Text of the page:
Oh ungrateful voter, to demand straight answers

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It is beginning to look as though Labour might win the election, but lose the campaign. Tony Blair's determination to repeat the mistake Neil Kinnock made last time, of allowing himself to be portrayed as the incumbent and John Major as the challenger, may not prove fatal to Labour's hopes, but it is a poor way to set about winning. Something is fundamentally wrong with a Labour campaign that responds so defensively to the charge that the party has changed. That, it was thought, was the whole point of Mr Blair. It was his proud boast. And so it should be still.

This election is about trust. They usually are. But this time, it is apparent that neither main party is trusted by the electorate. Opinion polls will not tell you that, because trust is not a directly measurable commodity. It is, though, an observable fact.

The reasons why people do not trust the Tories are almost too obvious to need repeating: they betrayed their promise on taxes, and they are deeply divided over Europe. Labour is not trusted, either - but for different reasons, which have in many ways only now been brought into focus by the election campaign. The campaign has concentrated voters' minds on the fact that, contrary to their expectations, they are not at all sure what kind of a creature the Labour Party now. And that, sure enough, makes them uneasy.

As so often in politics, it took something relatively minor to trigger this change in mood. The privatisation of air traffic control is not a big issue for anyone other than air traffic controllers. It is an issue of substance, but not one of the front rank. Yet this relatively minor question has cracked Mr Blair's facade of certainty. For some time the Labour leader has been impressively determined, clear and leaderly. Suddenly the little boy (a role played in this pantomime by the electorate) has pointed out that he has no clothes, by asking in a loud voice: "But what is he determined, clear and leaderly about?"

The U-turn on privatisation does not look like a considered move in Labour's modernisation, it looks like a panic reaction to the belated discovery that Labour would not have privatisation receipts to make the numbers add up in government.

One still, small voice from many months ago can now be heard clearly, echoing through the silences of Labour's campaign. Charles Clarke, who was Mr Kinnock's minder and so knows how an election campaign can go pear- shaped, warned that the details of Labour policies were insufficiently worked out. This mattered, he said, for two reasons. The first is that a bit of detail helps candidates and spokespeople who otherwise have to waffle and evade. The second is that it ensures that Labour ministers would have something for civil servants to do, rather than the other way around.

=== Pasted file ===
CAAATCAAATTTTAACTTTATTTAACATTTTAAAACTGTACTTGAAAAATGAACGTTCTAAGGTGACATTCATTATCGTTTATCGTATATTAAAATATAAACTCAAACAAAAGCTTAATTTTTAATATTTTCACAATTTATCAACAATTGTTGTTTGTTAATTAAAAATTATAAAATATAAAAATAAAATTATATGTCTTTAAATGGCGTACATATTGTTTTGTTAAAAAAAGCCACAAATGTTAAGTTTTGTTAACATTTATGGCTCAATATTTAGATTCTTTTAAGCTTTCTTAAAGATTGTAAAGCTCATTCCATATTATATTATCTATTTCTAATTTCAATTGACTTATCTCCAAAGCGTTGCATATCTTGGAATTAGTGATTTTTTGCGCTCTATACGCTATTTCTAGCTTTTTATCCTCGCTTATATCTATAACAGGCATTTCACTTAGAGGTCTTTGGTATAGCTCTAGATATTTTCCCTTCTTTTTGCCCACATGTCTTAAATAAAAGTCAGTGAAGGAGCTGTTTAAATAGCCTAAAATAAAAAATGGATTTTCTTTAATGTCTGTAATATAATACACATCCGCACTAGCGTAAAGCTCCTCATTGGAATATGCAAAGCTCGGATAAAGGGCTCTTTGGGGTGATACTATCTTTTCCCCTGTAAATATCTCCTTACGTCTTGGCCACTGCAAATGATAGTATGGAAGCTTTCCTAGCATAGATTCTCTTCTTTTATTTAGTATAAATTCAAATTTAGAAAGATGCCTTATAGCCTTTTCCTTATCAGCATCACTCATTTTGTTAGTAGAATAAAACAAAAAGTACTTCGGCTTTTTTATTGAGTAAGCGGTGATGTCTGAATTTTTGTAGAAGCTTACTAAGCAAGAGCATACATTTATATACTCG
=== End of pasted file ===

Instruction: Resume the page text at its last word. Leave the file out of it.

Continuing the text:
But Mr Clarke is now only the candidate in Norwich South, and other counsels have prevailed. If he were still a free man, rather than a bonded New Labourer, he might now be making other observations. For example, he might point out that one of Mr Kinnock's big mistakes last time was to announce a policy change in the middle of the election campaign - in his case on changing the voting system, an issue that rolled out of control in the last week.

Professional as it undoubtedly is, why did Mr Blair's campaign machine fail to anticipate that Labour would be forced to defend its record? Just like Mr Kinnock, Mr Blair is being challenged by the voters to explain why they should trust him when he has changed his mind on many of the important political issues. Mr Blair and his aides, instead of confidently expounding the reason for change (it is what you, the voters wanted) sound most put out. Having put the New in Labour, rewritten Clause IV and become the party of the centre, all to popular acclaim and soaring poll ratings, the ungrateful voters have turned round and said: "You've changed. Why should we trust you?" It may not be fair, but it is what voters feel, and therefore it need a straight and serious answer, not a lot of indignant waffle.

This is an important moment, because Mr Blair is being put to the test. In a way, what the electorate wants is for him to show some conviction - almost any conviction will do, just something to indicate that he is not merely a bend-with-the-wind careerist politician.

The comparison to be made here is with John Smith, a leader who built a bond of trust with much of the British electorate because of his very constancy. In the end, it must be doubted that Mr Smith could have led Labour to as strong a lead as Mr Blair, because he could not have made big enough changes. Under Mr Smith, suspicion of old Labour would have outweighed the benefits of people knowing and even liking much of what it stood for.

Change was Mr Blair's strongest suit. He has been so emphatic about the need for Labour to change to meet the aspirations of the people that it is surprising that he should stumble now that the question is being asked in earnest. It is the one subject on which he is capable of showing real political aggression, and he needs to start doing so again.

The reason the voters should trust him, he should say, is that he has put all his energies into changing his party and rethinking what it believes. That includes a direct acceptance that he has changed his own views about some things, because people grow up and the world changes. There is no way he can slide back from what he has achieved, and the U-turn on privatisation should be used as evidence that he will not only fight the election as New Labour, but govern as New Labour.

If he fails to fight back with a positive message, then we will be left doubting whether he enters Downing Street with sufficient fire in his belly.